By Jessica Lovell
With help from some extra fundraising, the Children’s Foundation had more money available for its grants program this year than ever before, but for the first time ever, that money has run out.
“This year is the first year that we’ve spent all that we can spend,” said Glenna Banda, executive director of the Children’s Foundation of Guelph and Wellington.
The charitable foundation’s grants program, an expanded variation of the defunct Kids Can Play initiative, is less well known that its Adopt-A-Family Christmas program and its Food and Friends school breakfast and snack programs. The grants program provides financial assistance of up to $400 per child for children in low-income families to be able to take part in sports, cultural or recreational activities.
But awareness of the program is increasing, and with that comes a greater demand for funds, which means the foundation also needs to raise awareness of the need in the community in order to increase donations to the program.
“We want to be able to help more kids year after year,” said Banda.
So far, this is what the organization has done.
When the program started in 2007, it provided funding for fewer than 200 children, but that number has gone up each year.
In 2012, $195,000 provided funding for around 850 kids. And this year with $225,000 the foundation was able to fund 1,254 activities for 1,009 children in Guelph and Wellington County, said Banda.But though there are still a couple of months left in the year, this year’s numbers are not expected to go up.
The foundation’s website says, “We are no longer accepting applications for activities taking place in 2013, as our funds for this year have been exhausted.”
For one single mother from Elora, if she had been faced with that message it would have meant a difficult decision about whether she could really afford to put her child in swimming lessons, soccer or karate.
These are the activities the grants program has helped her to fund for her six-year-old son over the past few years.
“It really took the stress off not wanting to cancel an extracurricular activity because of not being able to afford it,” said the woman, who asked to be identified only as Sara.
The value for her son has been immeasurable, providing not just physical activity, but other benefits too, like making new friends, learning teamwork or self-discipline, she said.
“It’s creating life skills that all children should have,” she said.
The program funds families with gross annual incomes of $22,000 or less, up to $400 per child to cover registration costs of non-school-related extracurriculars.
It also provides 80 per cent funding for kids of families with gross incomes of between $22,000 and $40,000.
The more than 1,000 kids funded this year are only a fraction of those in Guelph and Wellington County who qualify, said Banda.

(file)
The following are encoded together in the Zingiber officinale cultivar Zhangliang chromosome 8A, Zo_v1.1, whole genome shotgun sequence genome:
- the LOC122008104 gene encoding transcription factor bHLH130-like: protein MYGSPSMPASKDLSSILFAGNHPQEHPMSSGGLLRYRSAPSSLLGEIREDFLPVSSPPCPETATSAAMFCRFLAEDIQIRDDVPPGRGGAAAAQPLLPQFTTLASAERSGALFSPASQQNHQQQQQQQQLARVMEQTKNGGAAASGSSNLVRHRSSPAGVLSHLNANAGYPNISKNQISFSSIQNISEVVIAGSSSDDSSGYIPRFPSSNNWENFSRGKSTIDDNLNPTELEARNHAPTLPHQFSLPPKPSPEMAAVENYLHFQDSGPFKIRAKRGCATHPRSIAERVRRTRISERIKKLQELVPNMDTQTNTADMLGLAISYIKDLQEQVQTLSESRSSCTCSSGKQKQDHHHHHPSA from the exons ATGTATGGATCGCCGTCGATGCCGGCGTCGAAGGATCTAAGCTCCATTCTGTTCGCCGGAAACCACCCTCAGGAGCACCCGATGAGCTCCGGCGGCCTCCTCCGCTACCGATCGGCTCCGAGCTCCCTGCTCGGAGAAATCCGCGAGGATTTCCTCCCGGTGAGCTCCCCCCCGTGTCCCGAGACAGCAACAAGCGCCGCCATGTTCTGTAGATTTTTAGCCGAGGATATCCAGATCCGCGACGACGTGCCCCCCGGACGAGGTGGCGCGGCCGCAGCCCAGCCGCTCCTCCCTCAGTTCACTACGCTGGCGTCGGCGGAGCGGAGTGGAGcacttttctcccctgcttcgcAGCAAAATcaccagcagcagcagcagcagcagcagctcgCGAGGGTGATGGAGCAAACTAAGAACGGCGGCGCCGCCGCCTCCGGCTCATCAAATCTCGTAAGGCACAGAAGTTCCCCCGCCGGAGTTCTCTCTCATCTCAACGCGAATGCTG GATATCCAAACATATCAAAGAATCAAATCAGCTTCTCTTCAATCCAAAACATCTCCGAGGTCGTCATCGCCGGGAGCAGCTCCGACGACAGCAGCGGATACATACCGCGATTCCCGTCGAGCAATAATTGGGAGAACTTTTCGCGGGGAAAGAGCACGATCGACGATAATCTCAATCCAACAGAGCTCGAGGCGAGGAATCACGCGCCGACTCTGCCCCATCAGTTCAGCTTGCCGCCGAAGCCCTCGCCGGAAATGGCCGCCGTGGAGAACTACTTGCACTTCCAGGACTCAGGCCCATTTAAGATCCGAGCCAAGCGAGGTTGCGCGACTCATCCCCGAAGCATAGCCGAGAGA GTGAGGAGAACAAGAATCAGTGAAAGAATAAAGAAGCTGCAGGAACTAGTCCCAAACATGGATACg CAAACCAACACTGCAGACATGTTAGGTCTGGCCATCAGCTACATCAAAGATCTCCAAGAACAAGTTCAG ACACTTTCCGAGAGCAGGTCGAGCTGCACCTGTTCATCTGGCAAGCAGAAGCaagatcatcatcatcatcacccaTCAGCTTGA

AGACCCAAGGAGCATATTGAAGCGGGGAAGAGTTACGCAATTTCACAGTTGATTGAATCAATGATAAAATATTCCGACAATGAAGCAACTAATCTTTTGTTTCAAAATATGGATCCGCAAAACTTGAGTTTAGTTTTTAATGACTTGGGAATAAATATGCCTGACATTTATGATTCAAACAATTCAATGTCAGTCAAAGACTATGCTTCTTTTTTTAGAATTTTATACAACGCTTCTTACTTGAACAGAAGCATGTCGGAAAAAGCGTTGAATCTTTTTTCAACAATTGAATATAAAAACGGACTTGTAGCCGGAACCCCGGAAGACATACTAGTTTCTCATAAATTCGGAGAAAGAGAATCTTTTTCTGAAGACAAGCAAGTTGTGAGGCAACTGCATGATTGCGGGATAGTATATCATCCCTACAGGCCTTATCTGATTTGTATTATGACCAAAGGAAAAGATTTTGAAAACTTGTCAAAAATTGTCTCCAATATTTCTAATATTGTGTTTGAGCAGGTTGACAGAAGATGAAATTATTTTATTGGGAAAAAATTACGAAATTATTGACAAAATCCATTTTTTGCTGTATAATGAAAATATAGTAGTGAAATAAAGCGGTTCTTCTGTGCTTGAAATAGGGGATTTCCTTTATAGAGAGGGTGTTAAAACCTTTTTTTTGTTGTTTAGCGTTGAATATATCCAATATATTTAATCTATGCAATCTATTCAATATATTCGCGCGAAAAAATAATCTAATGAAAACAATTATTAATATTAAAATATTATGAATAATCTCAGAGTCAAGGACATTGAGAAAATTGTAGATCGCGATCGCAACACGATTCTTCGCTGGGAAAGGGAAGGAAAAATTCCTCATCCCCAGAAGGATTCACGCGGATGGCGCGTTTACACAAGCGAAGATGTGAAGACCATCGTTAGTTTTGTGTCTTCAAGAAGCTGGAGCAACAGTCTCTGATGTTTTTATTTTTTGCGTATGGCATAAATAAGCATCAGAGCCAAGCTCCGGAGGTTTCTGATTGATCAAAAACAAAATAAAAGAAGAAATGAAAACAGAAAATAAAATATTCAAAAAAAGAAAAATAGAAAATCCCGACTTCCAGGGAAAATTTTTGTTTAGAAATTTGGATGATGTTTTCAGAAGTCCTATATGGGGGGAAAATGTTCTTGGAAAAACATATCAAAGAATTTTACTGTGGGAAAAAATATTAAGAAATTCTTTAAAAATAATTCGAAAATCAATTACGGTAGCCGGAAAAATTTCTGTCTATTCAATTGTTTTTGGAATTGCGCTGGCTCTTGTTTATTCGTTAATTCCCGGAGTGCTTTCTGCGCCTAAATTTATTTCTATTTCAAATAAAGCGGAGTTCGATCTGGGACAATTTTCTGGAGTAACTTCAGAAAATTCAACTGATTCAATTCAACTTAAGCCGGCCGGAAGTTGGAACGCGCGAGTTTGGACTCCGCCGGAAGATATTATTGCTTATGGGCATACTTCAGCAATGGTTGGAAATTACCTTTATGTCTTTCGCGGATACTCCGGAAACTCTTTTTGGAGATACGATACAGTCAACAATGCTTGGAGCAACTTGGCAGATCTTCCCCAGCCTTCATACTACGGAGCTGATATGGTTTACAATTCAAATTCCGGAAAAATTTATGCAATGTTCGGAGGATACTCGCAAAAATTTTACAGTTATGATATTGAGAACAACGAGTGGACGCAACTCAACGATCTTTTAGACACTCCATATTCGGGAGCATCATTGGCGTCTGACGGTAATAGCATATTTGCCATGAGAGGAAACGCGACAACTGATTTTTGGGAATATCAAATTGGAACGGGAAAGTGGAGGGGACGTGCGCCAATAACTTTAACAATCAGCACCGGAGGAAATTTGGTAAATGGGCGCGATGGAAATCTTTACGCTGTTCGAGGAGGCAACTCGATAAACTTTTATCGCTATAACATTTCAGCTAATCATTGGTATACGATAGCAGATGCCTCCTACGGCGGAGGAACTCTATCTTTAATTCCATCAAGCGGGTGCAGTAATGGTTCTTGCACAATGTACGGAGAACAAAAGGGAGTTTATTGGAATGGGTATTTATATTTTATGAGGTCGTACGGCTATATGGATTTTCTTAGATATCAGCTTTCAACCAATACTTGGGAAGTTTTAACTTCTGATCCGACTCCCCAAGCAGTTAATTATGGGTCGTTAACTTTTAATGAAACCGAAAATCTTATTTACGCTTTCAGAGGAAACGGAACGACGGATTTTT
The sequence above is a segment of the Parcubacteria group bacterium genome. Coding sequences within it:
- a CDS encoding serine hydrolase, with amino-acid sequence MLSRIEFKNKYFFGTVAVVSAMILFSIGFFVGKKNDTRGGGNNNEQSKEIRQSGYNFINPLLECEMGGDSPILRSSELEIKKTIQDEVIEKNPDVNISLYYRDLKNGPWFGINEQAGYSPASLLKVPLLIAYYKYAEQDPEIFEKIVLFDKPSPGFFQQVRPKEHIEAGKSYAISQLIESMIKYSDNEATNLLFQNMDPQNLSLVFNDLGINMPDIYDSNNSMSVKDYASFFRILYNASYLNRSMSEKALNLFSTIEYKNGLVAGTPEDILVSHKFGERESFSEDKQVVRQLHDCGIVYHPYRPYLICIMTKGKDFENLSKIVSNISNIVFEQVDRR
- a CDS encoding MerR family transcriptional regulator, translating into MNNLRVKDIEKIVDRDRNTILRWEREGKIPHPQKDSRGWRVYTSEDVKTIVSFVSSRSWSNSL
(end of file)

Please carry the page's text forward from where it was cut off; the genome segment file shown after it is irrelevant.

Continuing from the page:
“There are actually about 6,000 youth that would fall into the income level,” she said.
It’s an alarming number that tells the foundation it needs all the support it can get. With funds exhausted this year, the foundation is thinking ahead.
“Most people who are applying to us now are applying for 2014,” said Banda. The foundation is working with the few individuals who are still looking for 2013 funding to find solutions, she said.
The program receives some funding from the City of Guelph and Canadian Tire’s Jump Start program. It also has partnerships with organizations like Guelph Saultos Gymnastics, Guelph Minor Hockey, and the Speed River Track and Field Club, and it’s working on a partnership with the local YMCA/YWCA.
In this way, the Children’s Foundation is attempting to be a single point of access for people who need funding for their children’s activities, said Banda.
But even with all these partnerships, “about 70 per cent of our budget comes from fundraising,” she said.
Its Trees for Tots program, where the foundation picked up old Christmas trees in exchange for donations, meant more money for the program this year, so the foundation will be doing that again.
As well, a volunteer-organized concert fundraiser taking place Oct. 24 will specifically raise funds for grants for arts activities, while also trying to raise awareness that grants are available for more than just sports.
The foundation doesn’t judge funding eligibility based on the merit of the activity, she said.
“It’s music, art, summer camp; we get all sorts of stuff,” said Banda. “I always get excited when it’s something very unique.”
Family situations that lead to the need for extra financial assistance differ widely as well, she said. They include divorce, the death of a parent, job loss and many other things, and she hopes people understand the value of the program in helping families get through tough times.
While general fundraising events, like the annual gala dinner coming up on Oct. 26, make a big difference, Banda notes that donations can be made to the foundation anytime.
“If people are in a position where they can afford to put their child in hockey without thinking twice, maybe they can pay it forward,” she said.
To donate, to apply for funding or for more information, visit
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By Jessica Lovell